Jayhawks snap two-game losing streak with 79-63 win over Texas Tech
LAWRENCE, Kan. — Kansas coach Bill Self had been waiting most of this season for a moment to galvanize his team.
He may have gotten it during practice on Friday.
First, the Jayhawks lost starting guard Marcus Garrett to a sprained ankle, robbing them of their defensive stopper. Then, they learned that sophomore forward Silvio De Sousa would be ineligible for this season and next after the NCAA determined his guardian had accepted impermissible benefits.
With everything going against them, the No. 11 Jayhawks responded Saturday by throwing haymakers from the opening bell in their showdown with No. 16 Texas Tech. Dedric Lawson piled up 25 points and 10 rebounds, Devon Dotson added 20 points and Kansas cruised to a 79-63 victory over the Red Raiders.
“There comes a point in every season when a team becomes a team,” Self said, “and we’ve been given an opportunity — and maybe fortunately so — that we’ve dealt with some crap, and you can become a team off that, and I hope today is a step toward it.”
Lagerald Vick added 13 points and Ochai Agbaji had 10 for the Jayhawks (17-5, 6-3 Big 12), who came into the showdown of Big 12 title contenders having lost two straight and three of four.
Yet suddenly and unexpectedly, they looked every bit the program that has won 14 straight crowns.
The Jayhawks roared to a 20-point halftime lead against the Red Raiders (17-5, 5-4), the league’s dominant defensive team, then weathered a shaky start to the second half before pulling away again.
It left a stark change in mood in Lawrence from 24 hours earlier.
“You’d have to be an idiot not to understand what we were walking into,” Texas Tech coach Chris Beard said. “Their backs were against the wall. This is how good Coach Self is. There’s too much pride in that locker room. And for whatever reason, we didn’t hear that message.”
Davide Moretti led the Red Raiders with 14 points, but nobody really got on track. Leading scorer Jarrett Culver was held to 10 points on 5-for-17 shooting, the Red Raiders were 6 of 28 from beyond the arc and they continually gave up easy opportunities on the fast break.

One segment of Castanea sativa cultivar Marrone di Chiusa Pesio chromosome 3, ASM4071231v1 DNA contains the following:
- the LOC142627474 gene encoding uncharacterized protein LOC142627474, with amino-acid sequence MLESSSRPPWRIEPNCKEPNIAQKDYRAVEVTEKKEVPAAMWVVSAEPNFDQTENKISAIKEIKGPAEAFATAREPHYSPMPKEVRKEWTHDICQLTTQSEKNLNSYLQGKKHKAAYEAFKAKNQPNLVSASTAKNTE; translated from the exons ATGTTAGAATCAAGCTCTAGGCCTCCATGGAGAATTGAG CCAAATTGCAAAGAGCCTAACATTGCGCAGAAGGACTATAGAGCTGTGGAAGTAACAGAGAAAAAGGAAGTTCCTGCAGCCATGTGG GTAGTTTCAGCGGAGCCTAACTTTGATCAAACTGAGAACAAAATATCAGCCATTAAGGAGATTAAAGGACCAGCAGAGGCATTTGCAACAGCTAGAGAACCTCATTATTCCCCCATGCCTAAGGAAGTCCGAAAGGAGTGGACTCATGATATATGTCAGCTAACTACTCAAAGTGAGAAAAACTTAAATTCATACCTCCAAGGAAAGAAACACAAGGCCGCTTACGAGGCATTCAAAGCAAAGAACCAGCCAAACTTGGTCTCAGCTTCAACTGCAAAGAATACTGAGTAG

“We really came together. That’s what I think our statement was,” Agbaji said. “We had a lot of pressure coming into this game. We didn’t have a really good week, so we had a lot of pressure.”
Lawson got the Jayhawks off to a hot start, draining an early 3-pointer on his way to 16 points and seven boards by the break. Vick also got into the act, knocking down a trio of first-half threes and at one point gesturing to the Texas Tech bench to bring it on.
The Red Raiders never really did.
Only three times in the first half did Texas Tech score on consecutive trips down the floor, and a team that relies on defense to dictate tempo could not contain the Jayhawks at the other end.
By the time Lawson buried two more threes, the Jayhawks had a 46-26 lead headed into halftime.
To put its offensive efficiency into perspective, Texas Tech had been holding opponents to an average of 56.8 points. Four times the Red Raiders have allowed 46 points or fewer.
Texas Tech began to pound the paint with Norense Odiase in the second half, but misfires from the foul line prevented the Red Raiders from trimming their deficit. And when they managed to get within 15 points, the Jayhawks would answer with a driving layup or crucial putback.
Or they’d make a key defensive stop a la their opponents.
The lead swelled to 25 down the stretch, and Self was able to empty his bench with a couple of minutes remaining against a team that topped Kansas in Allen Fieldhouse last season.
“Victory favors the team that was more aggressive,” Beard said. “They were more aggressive than us the whole game, every possession, offense and defense.”
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Kansas announced 30 minutes before tipoff that the sophomore guard would not play, and he’s almost certain to miss Tuesday’s trip to Kansas State. Garrett has become the Jayhawks’ defensive stopper along with averaging 7.2 points and 3.6 assists this season.
Kansas athletic director Jeff Long said before the game the school will appeal the NCAA’s punishment of De Sousa. At issue is the NCAA’s finding that his guardian, Fenny Falmagne, received a $2,500 payment from a booster or agent but without De Sousa’s knowledge. “If the NCAA is trying to send a message or make a statement through unwarranted punishment,” Long said, “they are doing it through the wrong avenue and with the wrong man.”
Texas Tech returns home to face West Virginia on Monday night.
Kansas visits the Wildcats for the Sunflower Showdown on Tuesday night.